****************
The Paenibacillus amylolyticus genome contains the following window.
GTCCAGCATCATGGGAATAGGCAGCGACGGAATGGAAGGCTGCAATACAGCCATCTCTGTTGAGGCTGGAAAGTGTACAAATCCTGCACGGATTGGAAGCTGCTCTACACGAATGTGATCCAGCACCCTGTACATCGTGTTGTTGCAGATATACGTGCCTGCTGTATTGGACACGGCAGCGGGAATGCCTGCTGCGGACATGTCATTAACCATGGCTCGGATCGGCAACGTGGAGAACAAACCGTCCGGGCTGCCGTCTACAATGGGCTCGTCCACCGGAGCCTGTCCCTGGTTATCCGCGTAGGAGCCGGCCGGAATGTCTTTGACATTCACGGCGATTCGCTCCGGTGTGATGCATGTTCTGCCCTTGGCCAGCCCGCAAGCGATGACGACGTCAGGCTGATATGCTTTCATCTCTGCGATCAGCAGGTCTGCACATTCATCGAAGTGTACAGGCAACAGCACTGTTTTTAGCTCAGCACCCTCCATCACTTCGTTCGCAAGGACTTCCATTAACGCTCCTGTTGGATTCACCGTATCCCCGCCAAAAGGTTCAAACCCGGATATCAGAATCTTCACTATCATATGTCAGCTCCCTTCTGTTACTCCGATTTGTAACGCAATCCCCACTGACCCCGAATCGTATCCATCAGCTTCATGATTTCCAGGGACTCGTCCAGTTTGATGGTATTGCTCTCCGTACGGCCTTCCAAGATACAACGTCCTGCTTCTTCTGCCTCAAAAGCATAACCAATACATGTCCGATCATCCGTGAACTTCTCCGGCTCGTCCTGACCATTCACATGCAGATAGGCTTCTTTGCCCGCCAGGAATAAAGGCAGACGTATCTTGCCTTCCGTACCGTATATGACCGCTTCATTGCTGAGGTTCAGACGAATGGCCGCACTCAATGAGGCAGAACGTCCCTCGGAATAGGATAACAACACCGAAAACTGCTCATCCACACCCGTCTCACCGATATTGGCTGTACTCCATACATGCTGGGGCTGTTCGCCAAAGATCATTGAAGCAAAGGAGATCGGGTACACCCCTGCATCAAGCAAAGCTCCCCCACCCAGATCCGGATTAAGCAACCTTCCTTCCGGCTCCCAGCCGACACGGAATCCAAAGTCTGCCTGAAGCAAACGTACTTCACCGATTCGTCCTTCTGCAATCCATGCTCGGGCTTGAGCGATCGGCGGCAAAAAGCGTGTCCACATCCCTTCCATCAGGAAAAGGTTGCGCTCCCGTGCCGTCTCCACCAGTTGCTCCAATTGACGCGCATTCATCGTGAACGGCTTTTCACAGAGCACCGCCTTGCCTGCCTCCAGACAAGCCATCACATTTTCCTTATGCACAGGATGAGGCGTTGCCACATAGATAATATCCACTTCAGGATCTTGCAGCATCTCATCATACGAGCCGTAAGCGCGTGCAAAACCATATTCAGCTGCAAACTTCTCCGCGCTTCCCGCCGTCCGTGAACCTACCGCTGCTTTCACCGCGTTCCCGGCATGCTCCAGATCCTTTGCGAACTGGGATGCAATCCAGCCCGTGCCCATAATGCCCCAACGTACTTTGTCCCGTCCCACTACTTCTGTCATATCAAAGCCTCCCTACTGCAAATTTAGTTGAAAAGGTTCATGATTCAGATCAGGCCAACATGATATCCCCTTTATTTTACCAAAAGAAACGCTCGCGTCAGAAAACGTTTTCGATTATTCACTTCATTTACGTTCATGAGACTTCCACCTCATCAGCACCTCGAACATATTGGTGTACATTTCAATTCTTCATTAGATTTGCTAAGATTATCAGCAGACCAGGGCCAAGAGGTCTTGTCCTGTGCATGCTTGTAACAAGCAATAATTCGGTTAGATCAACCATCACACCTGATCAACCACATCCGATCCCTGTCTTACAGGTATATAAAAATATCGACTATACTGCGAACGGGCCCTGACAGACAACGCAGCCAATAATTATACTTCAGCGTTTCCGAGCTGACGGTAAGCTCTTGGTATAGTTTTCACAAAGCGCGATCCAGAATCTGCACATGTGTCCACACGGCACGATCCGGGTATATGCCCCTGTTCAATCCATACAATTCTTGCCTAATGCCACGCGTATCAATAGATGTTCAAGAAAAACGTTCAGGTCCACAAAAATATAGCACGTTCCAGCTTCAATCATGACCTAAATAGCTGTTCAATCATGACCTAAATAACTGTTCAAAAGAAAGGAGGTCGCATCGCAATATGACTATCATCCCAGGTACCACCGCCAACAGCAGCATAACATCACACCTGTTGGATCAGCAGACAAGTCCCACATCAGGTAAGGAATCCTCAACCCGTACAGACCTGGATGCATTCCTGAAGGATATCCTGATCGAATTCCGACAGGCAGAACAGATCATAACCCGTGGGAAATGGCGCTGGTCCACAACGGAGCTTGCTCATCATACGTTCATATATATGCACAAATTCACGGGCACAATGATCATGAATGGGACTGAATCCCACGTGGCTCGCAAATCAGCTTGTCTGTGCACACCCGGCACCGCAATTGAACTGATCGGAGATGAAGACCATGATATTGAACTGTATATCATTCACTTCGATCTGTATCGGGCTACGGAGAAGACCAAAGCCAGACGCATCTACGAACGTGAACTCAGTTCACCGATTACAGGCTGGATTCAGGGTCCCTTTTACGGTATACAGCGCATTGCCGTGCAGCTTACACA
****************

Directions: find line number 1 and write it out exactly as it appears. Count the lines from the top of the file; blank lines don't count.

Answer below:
The Paenibacillus amylolyticus genome contains the following window.